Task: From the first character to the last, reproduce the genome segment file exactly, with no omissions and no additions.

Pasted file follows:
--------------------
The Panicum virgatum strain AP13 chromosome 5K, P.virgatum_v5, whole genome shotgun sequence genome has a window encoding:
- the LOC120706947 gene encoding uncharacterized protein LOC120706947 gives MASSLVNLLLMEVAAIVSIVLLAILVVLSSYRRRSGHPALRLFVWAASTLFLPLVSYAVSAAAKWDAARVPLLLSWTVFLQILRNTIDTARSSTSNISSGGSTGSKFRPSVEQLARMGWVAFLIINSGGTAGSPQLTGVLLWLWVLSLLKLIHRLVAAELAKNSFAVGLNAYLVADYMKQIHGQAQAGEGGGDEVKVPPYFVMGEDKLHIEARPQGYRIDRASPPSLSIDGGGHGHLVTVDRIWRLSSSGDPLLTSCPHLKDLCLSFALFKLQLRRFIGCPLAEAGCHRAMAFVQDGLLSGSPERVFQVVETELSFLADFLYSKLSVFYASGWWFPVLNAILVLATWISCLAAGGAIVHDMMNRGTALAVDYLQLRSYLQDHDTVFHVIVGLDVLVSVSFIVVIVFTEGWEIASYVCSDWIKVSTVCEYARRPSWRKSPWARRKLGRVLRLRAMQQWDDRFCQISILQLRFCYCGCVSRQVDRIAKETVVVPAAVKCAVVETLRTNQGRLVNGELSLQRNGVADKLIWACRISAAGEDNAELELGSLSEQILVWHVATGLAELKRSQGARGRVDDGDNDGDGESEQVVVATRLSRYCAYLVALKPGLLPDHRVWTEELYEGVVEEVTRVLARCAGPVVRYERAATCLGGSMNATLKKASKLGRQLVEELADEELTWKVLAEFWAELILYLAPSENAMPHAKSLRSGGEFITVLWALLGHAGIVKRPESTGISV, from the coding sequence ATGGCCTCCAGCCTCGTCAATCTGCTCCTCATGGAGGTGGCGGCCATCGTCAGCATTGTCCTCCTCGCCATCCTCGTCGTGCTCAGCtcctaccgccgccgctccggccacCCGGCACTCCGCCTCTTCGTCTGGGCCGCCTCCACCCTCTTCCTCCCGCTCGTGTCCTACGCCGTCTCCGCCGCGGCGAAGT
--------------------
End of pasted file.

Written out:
The Panicum virgatum strain AP13 chromosome 5K, P.virgatum_v5, whole genome shotgun sequence genome has a window encoding:
- the LOC120706947 gene encoding uncharacterized protein LOC120706947 gives MASSLVNLLLMEVAAIVSIVLLAILVVLSSYRRRSGHPALRLFVWAASTLFLPLVSYAVSAAAKWDAARVPLLLSWTVFLQILRNTIDTARSSTSNISSGGSTGSKFRPSVEQLARMGWVAFLIINSGGTAGSPQLTGVLLWLWVLSLLKLIHRLVAAELAKNSFAVGLNAYLVADYMKQIHGQAQAGEGGGDEVKVPPYFVMGEDKLHIEARPQGYRIDRASPPSLSIDGGGHGHLVTVDRIWRLSSSGDPLLTSCPHLKDLCLSFALFKLQLRRFIGCPLAEAGCHRAMAFVQDGLLSGSPERVFQVVETELSFLADFLYSKLSVFYASGWWFPVLNAILVLATWISCLAAGGAIVHDMMNRGTALAVDYLQLRSYLQDHDTVFHVIVGLDVLVSVSFIVVIVFTEGWEIASYVCSDWIKVSTVCEYARRPSWRKSPWARRKLGRVLRLRAMQQWDDRFCQISILQLRFCYCGCVSRQVDRIAKETVVVPAAVKCAVVETLRTNQGRLVNGELSLQRNGVADKLIWACRISAAGEDNAELELGSLSEQILVWHVATGLAELKRSQGARGRVDDGDNDGDGESEQVVVATRLSRYCAYLVALKPGLLPDHRVWTEELYEGVVEEVTRVLARCAGPVVRYERAATCLGGSMNATLKKASKLGRQLVEELADEELTWKVLAEFWAELILYLAPSENAMPHAKSLRSGGEFITVLWALLGHAGIVKRPESTGISV, from the coding sequence ATGGCCTCCAGCCTCGTCAATCTGCTCCTCATGGAGGTGGCGGCCATCGTCAGCATTGTCCTCCTCGCCATCCTCGTCGTGCTCAGCtcctaccgccgccgctccggccacCCGGCACTCCGCCTCTTCGTCTGGGCCGCCTCCACCCTCTTCCTCCCGCTCGTGTCCTACGCCGTCTCCGCCGCGGCGAAGT